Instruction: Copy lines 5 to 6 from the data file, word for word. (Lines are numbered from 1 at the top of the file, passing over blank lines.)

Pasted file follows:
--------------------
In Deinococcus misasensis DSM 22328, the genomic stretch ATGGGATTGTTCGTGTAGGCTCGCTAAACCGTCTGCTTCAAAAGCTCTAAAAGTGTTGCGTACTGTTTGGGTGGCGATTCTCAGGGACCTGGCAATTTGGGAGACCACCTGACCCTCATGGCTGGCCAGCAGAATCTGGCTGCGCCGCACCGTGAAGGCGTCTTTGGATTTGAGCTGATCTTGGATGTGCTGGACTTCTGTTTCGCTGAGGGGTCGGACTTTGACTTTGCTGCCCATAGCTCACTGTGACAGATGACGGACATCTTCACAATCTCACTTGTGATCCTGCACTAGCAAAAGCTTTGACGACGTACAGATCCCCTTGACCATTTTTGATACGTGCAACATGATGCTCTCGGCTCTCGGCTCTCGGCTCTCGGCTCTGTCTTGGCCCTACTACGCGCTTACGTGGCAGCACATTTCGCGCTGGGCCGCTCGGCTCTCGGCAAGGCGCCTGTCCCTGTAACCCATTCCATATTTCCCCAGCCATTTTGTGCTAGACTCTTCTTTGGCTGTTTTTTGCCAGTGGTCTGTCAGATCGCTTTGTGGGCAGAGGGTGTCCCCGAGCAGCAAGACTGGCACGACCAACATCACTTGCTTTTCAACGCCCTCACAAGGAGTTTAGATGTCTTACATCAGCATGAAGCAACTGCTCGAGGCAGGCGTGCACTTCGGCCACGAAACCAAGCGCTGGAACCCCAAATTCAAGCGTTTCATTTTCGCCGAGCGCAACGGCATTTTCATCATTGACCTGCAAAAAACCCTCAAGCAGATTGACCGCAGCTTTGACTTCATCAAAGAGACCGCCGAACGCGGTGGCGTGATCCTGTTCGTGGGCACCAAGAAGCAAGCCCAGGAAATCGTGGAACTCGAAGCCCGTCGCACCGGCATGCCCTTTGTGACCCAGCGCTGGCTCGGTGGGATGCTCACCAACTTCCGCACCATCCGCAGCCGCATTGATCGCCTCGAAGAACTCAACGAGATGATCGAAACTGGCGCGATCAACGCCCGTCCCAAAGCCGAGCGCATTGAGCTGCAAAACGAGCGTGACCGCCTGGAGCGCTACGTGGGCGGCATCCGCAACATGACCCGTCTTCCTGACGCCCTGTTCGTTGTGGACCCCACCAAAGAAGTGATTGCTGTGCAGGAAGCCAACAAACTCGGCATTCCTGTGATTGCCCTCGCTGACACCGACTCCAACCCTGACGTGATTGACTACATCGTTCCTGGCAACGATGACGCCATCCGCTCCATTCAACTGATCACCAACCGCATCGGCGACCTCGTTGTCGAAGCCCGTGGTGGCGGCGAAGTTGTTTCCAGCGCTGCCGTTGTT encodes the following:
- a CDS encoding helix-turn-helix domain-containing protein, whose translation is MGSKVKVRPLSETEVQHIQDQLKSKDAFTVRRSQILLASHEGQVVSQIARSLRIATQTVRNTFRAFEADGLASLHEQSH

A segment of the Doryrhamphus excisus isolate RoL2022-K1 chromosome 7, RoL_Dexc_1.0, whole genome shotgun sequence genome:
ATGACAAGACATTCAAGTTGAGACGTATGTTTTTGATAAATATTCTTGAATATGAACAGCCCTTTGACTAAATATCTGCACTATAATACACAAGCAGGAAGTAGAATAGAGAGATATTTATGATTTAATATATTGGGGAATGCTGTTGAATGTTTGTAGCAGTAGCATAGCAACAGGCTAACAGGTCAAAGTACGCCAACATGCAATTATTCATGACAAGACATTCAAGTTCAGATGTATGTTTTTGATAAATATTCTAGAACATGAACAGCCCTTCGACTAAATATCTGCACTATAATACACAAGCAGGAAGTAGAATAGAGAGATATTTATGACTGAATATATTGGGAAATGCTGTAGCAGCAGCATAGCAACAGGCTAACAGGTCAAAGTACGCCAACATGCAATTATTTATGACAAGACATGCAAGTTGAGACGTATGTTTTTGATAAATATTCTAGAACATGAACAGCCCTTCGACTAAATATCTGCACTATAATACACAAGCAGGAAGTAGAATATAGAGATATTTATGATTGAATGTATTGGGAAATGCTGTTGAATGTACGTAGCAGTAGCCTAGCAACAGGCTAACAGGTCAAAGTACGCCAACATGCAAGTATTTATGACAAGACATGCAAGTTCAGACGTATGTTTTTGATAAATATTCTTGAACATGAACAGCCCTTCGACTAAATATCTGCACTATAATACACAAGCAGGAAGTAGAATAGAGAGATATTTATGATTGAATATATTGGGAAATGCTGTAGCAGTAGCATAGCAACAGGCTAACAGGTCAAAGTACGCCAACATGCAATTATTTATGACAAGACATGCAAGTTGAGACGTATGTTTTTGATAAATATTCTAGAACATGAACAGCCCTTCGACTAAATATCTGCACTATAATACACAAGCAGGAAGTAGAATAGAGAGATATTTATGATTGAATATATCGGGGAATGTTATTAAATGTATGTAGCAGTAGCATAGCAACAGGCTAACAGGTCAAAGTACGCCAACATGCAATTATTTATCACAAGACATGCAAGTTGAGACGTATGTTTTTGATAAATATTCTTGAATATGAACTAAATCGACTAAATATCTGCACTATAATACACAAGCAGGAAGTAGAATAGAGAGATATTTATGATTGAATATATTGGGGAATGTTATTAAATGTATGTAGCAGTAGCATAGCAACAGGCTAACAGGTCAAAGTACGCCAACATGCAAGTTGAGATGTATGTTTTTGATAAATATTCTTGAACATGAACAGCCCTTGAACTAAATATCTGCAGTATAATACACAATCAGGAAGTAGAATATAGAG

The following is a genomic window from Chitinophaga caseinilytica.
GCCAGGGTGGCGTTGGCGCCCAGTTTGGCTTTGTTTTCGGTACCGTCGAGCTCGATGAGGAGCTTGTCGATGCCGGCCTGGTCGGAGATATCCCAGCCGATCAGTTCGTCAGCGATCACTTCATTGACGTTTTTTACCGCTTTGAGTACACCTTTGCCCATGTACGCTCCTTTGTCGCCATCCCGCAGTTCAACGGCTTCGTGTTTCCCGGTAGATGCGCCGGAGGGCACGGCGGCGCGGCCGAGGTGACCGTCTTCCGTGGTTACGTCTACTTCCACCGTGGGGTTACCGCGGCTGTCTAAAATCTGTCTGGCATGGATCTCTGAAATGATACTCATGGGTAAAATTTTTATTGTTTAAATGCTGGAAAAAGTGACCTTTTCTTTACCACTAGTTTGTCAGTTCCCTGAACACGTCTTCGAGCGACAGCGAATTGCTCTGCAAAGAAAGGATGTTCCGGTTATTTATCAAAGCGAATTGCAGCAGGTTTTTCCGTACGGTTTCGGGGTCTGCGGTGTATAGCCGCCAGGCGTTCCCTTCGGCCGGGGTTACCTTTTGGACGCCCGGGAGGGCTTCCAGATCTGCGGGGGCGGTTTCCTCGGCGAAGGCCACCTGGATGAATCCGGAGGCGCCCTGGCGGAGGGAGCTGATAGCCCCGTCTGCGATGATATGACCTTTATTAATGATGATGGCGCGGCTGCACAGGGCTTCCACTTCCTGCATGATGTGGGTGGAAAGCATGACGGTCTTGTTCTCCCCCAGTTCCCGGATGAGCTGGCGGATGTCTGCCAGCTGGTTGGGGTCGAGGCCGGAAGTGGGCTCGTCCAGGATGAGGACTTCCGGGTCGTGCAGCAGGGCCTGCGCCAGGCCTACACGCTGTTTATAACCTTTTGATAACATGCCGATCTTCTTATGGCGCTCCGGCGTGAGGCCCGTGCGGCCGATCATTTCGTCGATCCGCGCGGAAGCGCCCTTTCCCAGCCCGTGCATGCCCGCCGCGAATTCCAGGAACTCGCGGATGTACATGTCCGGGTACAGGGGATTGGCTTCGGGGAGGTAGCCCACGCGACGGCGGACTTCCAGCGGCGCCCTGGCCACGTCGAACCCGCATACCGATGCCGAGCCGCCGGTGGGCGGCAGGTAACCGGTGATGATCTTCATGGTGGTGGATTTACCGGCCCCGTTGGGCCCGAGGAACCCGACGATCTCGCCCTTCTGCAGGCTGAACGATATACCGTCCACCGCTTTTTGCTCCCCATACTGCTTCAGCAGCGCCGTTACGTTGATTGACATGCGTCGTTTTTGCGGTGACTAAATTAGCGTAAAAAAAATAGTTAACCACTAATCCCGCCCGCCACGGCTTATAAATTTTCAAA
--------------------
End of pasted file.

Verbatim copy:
The following is a genomic window from Chitinophaga caseinilytica.
GCCAGGGTGGCGTTGGCGCCCAGTTTGGCTTTGTTTTCGGTACCGTCGAGCTCGATGAGGAGCTTGTCGATGCCGGCCTGGTCGGAGATATCCCAGCCGATCAGTTCGTCAGCGATCACTTCATTGACGTTTTTTACCGCTTTGAGTACACCTTTGCCCATGTACGCTCCTTTGTCGCCATCCCGCAGTTCAACGGCTTCGTGTTTCCCGGTAGATGCGCCGGAGGGCACGGCGGCGCGGCCGAGGTGACCGTCTTCCGTGGTTACGTCTACTTCCACCGTGGGGTTACCGCGGCTGTCTAAAATCTGTCTGGCATGGATCTCTGAAATGATACTCATGGGTAAAATTTTTATTGTTTAAATGCTGGAAAAAGTGACCTTTTCTTTACCACTAGTTTGTCAGTTCCCTGAACACGTCTTCGAGCGACAGCGAATTGCTCTGCAAAGAAAGGATGTTCCGGTTATTTATCAAAGCGAATTGCAGCAGGTTTTTCCGTACGGTTTCGGGGTCTGCGGTGTATAGCCGCCAGGCGTTCCCTTCGGCCGGGGTTACCTTTTGGACGCCCGGGAGGGCTTCCAGATCTGCGGGGGCGGTTTCCTCGGCGAAGGCCACCTGGATGAATCCGGAGGCGCCCTGGCGGAGGGAGCTGATAGCCCCGTCTGCGATGATATGACCTTTATTAATGATGATGGCGCGGCTGCACAGGGCTTCCACTTCCTGCATGATGTGGGTGGAAAGCATGACGGTCTTGTTCTCCCCCAGTTCCCGGATGAGCTGGCGGATGTCTGCCAGCTGGTTGGGGTCGAGGCCGGAAGTGGGCTCGTCCAGGATGAGGACTTCCGGGTCGTGCAGCAGGGCCTGCGCCAGGCCTACACGCTGTTTATAACCTTTTGATAACATGCCGATCTTCTTATGGCGCTCCGGCGTGAGGCCCGTGCGGCCGATCATTTCGTCGATCCGCGCGGAAGCGCCCTTTCCCAGCCCGTGCATGCCCGCCGCGAATTCCAGGAACTCGCGGATGTACATGTCCGGGTACAGGGGATTGGCTTCGGGGAGGTAGCCCACGCGACGGCGGACTTCCAGCGGCGCCCTGGCCACGTCGAACCCGCATACCGATGCCGAGCCGCCGGTGGGCGGCAGGTAACCGGTGATGATCTTCATGGTGGTGGATTTACCGGCCCCGTTGGGCCCGAGGAACCCGACGATCTCGCCCTTCTGCAGGCTGAACGATATACCGTCCACCGCTTTTTGCTCCCCATACTGCTTCAGCAGCGCCGTTACGTTGATTGACATGCGTCGTTTTTGCGGTGACTAAATTAGCGTAAAAAAAATAGTTAACCACTAATCCCGCCCGCCACGGCTTATAAATTTTCAAA